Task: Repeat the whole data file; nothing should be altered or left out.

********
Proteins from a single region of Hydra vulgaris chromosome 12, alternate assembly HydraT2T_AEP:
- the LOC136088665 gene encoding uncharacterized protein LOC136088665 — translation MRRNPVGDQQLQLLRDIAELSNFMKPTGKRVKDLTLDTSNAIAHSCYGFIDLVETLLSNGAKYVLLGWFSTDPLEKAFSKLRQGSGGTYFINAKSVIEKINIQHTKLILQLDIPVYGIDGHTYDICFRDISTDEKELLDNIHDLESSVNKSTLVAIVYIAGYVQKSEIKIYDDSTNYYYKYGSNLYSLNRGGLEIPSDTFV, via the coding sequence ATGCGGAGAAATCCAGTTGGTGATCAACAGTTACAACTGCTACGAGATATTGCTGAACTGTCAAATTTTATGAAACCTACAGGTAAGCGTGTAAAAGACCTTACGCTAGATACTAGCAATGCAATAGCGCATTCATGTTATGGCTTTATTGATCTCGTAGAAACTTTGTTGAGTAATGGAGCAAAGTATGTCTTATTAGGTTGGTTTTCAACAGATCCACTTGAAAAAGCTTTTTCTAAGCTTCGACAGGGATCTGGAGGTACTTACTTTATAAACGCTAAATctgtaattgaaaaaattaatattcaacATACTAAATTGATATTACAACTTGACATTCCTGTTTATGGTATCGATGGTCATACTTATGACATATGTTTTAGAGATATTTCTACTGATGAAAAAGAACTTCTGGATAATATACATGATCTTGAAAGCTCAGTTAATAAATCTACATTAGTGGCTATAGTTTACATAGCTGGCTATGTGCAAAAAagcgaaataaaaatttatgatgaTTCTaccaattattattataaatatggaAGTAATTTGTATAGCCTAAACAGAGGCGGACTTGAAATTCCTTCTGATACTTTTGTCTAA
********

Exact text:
Proteins from a single region of Hydra vulgaris chromosome 12, alternate assembly HydraT2T_AEP:
- the LOC136088665 gene encoding uncharacterized protein LOC136088665 — translation MRRNPVGDQQLQLLRDIAELSNFMKPTGKRVKDLTLDTSNAIAHSCYGFIDLVETLLSNGAKYVLLGWFSTDPLEKAFSKLRQGSGGTYFINAKSVIEKINIQHTKLILQLDIPVYGIDGHTYDICFRDISTDEKELLDNIHDLESSVNKSTLVAIVYIAGYVQKSEIKIYDDSTNYYYKYGSNLYSLNRGGLEIPSDTFV, via the coding sequence ATGCGGAGAAATCCAGTTGGTGATCAACAGTTACAACTGCTACGAGATATTGCTGAACTGTCAAATTTTATGAAACCTACAGGTAAGCGTGTAAAAGACCTTACGCTAGATACTAGCAATGCAATAGCGCATTCATGTTATGGCTTTATTGATCTCGTAGAAACTTTGTTGAGTAATGGAGCAAAGTATGTCTTATTAGGTTGGTTTTCAACAGATCCACTTGAAAAAGCTTTTTCTAAGCTTCGACAGGGATCTGGAGGTACTTACTTTATAAACGCTAAATctgtaattgaaaaaattaatattcaacATACTAAATTGATATTACAACTTGACATTCCTGTTTATGGTATCGATGGTCATACTTATGACATATGTTTTAGAGATATTTCTACTGATGAAAAAGAACTTCTGGATAATATACATGATCTTGAAAGCTCAGTTAATAAATCTACATTAGTGGCTATAGTTTACATAGCTGGCTATGTGCAAAAAagcgaaataaaaatttatgatgaTTCTaccaattattattataaatatggaAGTAATTTGTATAGCCTAAACAGAGGCGGACTTGAAATTCCTTCTGATACTTTTGTCTAA